Any examples?

Imagine a bank that decides that economic inequities drive social inequities so they themselves as a bank has set a big, lofty target to close the gap. This is a public statement from [GroupM client] JP Morgan Chase where [they’ve] decided they want to close the financial inequity gap among Black communities. Needless to say, as we have conversations with them they’re insisting that the team who works on their business reflects the marketplace of customers who they speak to so our teams need to look at that. They’re asking for the media plan to have proof evidence in it so that they can see their media dollars aren’t going to into the same well of media partners. 

We have another client who has set the goal of being all about sustainability. They’re asking for a standard of sustainability that all of us at the agency have to live to. They asked for our carbon footprint in the brief. They wanted to understand what we’re doing to behave the way they’re behaving because they’re saying from a chemistry standpoint if we don’t align with them and aren’t living that experience with them as a company we’re not the best agency partner. They’ve extended that to say everyone who we work with that is like us will get preferential treatment. 

What does this mean for how GroupM works with media owners? 

Our push here has been finding those media partners who will join us on this journey. We did the deal with Ozy TV last month for multiple reasons: the first was the company’s commitment to sustainability; the second vector was the company’s lens on responsible media coverage and storytelling is powerful; the third point was the company is innovative with its audience — and it happens to be Black-owned. We should look for more of these partnerships. Our clients are happy because their ads are in innovative places, that are trusted environments and in doing so are able to do the things they should’ve been doing all along. 

What does that mean for GroupM as a media agency?

It causes GroupM, from an investment standpoint at least, not to be about using our scale to drive prices down. You can’t call a partner a partner if you’re job with that partner is to get more out of them but for less than you paid the year prior by leaning on you because you need the money. That’s not a scalable or sustainable narrative. We want to be able to say to partners ‘let’s do something unique and different because you’re willing to show commitments that are aligned with us as a company.’ That’s much more interesting than saying ‘give us lower rates this year.’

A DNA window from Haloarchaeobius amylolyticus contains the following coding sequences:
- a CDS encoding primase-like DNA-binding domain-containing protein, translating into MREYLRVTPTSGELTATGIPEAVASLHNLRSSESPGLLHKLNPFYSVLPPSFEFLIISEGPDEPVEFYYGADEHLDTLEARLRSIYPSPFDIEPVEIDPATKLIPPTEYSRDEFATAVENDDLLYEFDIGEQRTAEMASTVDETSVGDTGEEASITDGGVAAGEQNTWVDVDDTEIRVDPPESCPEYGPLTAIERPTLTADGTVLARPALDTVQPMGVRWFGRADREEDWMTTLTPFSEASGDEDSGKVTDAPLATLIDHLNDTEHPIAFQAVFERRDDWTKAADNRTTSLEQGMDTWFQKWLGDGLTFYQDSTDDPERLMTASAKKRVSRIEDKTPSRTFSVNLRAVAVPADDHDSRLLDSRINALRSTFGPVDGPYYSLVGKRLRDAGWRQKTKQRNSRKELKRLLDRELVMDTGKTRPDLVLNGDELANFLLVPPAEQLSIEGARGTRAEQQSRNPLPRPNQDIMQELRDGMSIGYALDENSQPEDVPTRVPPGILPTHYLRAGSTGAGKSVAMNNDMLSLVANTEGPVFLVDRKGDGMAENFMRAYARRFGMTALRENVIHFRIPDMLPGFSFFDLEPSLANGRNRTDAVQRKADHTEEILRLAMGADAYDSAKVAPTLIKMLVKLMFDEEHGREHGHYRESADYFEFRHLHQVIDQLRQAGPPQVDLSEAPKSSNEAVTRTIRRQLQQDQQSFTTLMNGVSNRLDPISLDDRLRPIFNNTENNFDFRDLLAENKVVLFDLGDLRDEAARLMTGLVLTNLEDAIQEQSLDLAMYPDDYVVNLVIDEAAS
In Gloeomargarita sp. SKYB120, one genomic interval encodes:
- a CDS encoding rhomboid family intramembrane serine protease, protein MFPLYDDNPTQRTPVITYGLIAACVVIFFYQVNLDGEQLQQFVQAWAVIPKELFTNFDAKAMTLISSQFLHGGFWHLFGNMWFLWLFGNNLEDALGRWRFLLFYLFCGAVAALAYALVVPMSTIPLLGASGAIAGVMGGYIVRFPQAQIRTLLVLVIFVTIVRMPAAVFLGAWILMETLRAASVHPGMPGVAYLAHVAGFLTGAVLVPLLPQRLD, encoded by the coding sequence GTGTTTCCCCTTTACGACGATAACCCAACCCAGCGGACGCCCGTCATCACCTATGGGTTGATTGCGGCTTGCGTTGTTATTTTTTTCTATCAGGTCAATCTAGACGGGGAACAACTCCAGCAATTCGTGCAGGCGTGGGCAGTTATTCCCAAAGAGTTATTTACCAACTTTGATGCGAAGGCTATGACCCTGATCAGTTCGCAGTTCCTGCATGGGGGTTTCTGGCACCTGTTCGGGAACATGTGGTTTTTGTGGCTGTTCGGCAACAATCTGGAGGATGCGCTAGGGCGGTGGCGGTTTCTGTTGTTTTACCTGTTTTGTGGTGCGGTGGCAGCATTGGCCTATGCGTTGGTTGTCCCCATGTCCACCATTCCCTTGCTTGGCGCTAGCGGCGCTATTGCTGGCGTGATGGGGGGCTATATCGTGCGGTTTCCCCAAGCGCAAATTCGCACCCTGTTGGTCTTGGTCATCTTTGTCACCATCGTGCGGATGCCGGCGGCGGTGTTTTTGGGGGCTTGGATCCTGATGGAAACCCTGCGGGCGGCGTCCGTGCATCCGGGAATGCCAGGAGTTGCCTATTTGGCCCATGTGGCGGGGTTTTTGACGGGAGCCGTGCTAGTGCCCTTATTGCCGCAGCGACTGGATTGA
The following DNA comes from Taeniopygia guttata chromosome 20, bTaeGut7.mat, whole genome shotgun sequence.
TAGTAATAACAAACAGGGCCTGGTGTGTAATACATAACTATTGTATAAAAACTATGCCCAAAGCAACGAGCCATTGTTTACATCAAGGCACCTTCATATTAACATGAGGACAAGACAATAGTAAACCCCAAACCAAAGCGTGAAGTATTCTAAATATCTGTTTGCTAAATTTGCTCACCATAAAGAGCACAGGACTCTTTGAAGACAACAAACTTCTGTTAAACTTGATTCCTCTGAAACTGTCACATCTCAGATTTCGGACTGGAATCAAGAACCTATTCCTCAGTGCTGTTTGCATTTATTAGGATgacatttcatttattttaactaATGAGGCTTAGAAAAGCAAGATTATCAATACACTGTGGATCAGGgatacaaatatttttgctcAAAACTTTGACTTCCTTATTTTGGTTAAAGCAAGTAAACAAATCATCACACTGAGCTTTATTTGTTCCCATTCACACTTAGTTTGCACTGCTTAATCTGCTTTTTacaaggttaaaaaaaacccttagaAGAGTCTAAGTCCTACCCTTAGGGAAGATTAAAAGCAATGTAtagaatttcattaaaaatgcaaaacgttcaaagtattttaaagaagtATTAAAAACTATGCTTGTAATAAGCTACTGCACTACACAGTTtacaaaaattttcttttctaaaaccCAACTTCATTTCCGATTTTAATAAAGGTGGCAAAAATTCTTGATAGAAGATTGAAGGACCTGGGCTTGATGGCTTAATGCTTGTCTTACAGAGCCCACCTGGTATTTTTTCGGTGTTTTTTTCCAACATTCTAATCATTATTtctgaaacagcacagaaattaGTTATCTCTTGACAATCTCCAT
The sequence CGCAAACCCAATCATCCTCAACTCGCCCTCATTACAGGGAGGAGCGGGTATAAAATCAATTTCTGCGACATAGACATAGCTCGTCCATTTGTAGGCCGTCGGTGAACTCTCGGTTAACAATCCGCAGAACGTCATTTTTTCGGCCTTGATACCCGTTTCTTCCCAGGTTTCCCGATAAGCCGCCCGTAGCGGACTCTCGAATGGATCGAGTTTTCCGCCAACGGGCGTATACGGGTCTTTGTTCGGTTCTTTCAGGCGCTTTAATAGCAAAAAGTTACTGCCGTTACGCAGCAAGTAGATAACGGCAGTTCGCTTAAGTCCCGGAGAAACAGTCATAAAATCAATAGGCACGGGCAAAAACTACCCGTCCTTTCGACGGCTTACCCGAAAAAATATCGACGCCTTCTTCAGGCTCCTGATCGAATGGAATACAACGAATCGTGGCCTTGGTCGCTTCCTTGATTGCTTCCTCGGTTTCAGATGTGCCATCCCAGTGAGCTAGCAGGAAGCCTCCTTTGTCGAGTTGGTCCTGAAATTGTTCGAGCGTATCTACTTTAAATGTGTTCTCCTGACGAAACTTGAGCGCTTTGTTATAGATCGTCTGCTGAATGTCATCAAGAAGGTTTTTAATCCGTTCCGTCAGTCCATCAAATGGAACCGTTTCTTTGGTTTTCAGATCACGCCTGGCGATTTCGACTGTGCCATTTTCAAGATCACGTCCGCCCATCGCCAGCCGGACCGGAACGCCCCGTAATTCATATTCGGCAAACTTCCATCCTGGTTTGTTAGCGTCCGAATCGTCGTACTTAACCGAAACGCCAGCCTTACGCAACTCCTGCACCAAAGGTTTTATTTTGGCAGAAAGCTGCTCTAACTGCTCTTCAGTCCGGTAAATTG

How do clients reconcile the stark trade-offs that come with behaving responsibly?

Clients realize that low CPM prices don’t always save you more money but they do expose you to more risk. So they understand that responsible investing may mean CPMs rise, but so will the effectiveness because they’re buying a unique opportunity or in a less competitive market. I’m hearing conversations where clients, not all of them, but more of them are saying ‘there’s been an over-index toward leaning on the procurement department to get more for less because we’re convinced that there’s margin in the agency that means we’re making too much money.’ That sentiment was bred out of the last decade but it’s finally going away. Clients are now saying ‘you need to be in business for us to be successful so let’s find a balance that works for everyone.’